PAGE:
Businesses and organizations are struggling with the many challenges that mobile marketing and advertising present. Apps or not, the use of banner ads, check-ins and other services. Mixing online and off-line marketing, through the use of QR codes, for example. How much should be spent on mobile advertising — as a percentage of total advertising or just digital advertising.
In fact, the IAB (Interactive Advertising Bureau) created a mobile marketing center of excellence to help.
Your goals for mobile and mobile marketing, no doubt, are to maximize value and branding, to convert prospects, to increase sales.
Mobile analyst, Tomi Ahonen, was part of a mobile marketing workshop and shares some of his favorite examples of mobile marketing and advertising:
How do you engage with fans? One great example comes from Sweden. Veronica Maggio is a Swedish pop star. She decided to reward her biggest fan with a peculiar treat – his number would be the target phone number to call, to hear the Ringback tone version of Veronica’s newest hit song, ‘Lordagen den Femtonde Mars’ (Saturday the 15th of March). This is not a ringtone. This is a ringback tone. It means you have to call that phone number to listen to it. She made ringback the launch method of her song. Her fans could not hear the song anywhere else, not on radio, not on MTV video, not online, not any other way. The fan – his name is Firat Delen, an 18 year old boy in Sweden – had his phone ringing nonstop for two weeks as the fans of Veronica kept calling his number, to hear the song. When Veronica finally launched the song for sale, it hit number 1 on the Swedish charts. Cool. And by the way, many Swedes, who called his number, didn’t know of ringback tones, so it also helped bring new users for Ringbacks in Sweden. But this is a cool way to do something different in music marketing. Not to mention a great treat to the fan club.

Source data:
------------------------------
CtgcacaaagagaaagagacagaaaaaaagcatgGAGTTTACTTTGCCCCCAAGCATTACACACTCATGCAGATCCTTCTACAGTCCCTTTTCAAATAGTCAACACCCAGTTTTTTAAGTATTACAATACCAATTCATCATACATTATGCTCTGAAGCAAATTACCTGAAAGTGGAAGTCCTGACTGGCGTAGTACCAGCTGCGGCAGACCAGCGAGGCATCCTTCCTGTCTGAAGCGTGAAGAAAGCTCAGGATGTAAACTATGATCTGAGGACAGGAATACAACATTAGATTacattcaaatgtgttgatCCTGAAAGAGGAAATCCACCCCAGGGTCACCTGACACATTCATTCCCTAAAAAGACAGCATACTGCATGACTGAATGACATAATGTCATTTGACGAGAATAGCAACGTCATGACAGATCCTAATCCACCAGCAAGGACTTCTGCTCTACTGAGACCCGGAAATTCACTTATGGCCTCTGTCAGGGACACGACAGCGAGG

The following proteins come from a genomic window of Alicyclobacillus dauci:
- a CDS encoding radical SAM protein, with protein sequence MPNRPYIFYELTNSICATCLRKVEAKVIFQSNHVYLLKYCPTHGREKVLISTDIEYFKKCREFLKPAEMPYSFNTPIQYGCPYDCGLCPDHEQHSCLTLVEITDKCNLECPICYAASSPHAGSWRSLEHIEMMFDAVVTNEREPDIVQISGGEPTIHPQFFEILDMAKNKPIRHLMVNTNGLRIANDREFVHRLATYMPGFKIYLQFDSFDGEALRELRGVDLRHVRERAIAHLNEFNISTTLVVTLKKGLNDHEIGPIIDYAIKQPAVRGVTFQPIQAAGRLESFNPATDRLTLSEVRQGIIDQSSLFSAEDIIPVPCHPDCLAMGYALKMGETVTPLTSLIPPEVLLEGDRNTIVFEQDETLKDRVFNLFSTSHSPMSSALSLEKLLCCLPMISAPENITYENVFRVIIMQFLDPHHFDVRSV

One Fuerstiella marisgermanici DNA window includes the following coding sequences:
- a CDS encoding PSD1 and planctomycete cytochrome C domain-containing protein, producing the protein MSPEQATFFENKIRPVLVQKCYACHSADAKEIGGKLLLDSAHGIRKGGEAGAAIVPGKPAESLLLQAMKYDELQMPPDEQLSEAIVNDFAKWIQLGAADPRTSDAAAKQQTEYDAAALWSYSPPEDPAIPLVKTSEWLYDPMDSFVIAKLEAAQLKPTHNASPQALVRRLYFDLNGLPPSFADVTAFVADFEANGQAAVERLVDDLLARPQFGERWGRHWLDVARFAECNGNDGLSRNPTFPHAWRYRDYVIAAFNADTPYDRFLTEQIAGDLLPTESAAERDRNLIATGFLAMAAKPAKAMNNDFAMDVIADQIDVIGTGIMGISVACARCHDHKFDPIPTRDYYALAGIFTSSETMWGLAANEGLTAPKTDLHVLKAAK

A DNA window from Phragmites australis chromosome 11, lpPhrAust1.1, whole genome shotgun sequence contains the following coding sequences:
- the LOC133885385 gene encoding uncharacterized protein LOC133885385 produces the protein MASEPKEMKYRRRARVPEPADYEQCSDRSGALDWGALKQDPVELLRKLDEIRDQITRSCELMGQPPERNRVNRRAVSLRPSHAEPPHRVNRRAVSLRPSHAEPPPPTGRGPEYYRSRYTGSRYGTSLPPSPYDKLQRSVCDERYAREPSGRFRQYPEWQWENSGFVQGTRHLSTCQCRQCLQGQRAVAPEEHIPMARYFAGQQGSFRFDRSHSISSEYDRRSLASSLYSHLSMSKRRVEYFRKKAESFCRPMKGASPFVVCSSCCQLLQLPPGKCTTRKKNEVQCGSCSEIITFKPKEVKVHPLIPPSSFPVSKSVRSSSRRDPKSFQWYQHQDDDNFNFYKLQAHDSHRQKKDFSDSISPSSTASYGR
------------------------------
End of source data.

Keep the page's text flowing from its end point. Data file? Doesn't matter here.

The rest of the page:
Honda motorcycles in Japan introduced K-Tra in 2008, the fan club experience where fans can create an avatar and then have the avatar take rides on real Honda motorcycles based on their real riding in Japan. Any owner of a Honda motorcycle can sign up to be a host to take one virtual hitch-hiker along. The movement is tracked based on the mobile phone of the rider, and when the motorbike stops moving, the hitchhiker is deposited into that spot, until another Honda motorbike rider comes by, and your avatar is once again on the move, having an adventure. You get an alert of course whenever your avatar is picked up, and then you can monitor its travels via a map on your phone. Cool. Actual fans and owners have of course then met up in the real world too, etc. How many? 20,000 Honda fans have taken rides of over 1.8 million kilometers (over 1.1 million miles) this way (according to Infinita 2011).
North Face the outdoors brand ran a contest to ‘Conquer China’. They had a blank China map visible in the stores and online and on mobile. Anyone could take their mobile phone, go to any location in China and if first to that location, ‘claim it’ for North Face, just like explorers claimed islands and mountains etc for their kings and lords. A red North Face flag was planted virtually to that location, and you were the person who virtually discovered it first. The map was then starting to populate with little red flags all over. Always the first to any location would be its owner, not like with FourSquare with whoever came there the most to become its mayor. And in a campaign of under three weeks, a total of 650,000 red flags were planted in China. Every flag also of course gave its heroic explorer a coupon for a discount at North Face. Does this kind of marketing work? Try doubling sales! Grew sales in fact by 106%. And it drove a lot of footfall to North Face’s stores, helping fans find the stores.
Blockbuster in the UK. They sent out 1 million offers and coupons to their opt-in database. 100,000 of those mobile coupons were redeemed. So the campaign achieved a measurable 10% conversion rate. Imagine how powerful that is! Compared to online where we might see 0.2% click-through rates on some banner ads. And on TV we don’t know who saw it and which ad of a given ad campaign actually drove sales. But I’m not impressed with 10% conversion.
Tomi offers several more examples. The point is that when used strategically, and when seeking to uncover how your advertising or service can truly benefit the user, than mobile marketing can be phenomenally successful.
Smartphones empower users more than ever. Reveal to them how your business, your organization, your product, enhances this new-found power and establish an ongoing connection with each of them. You both benefit.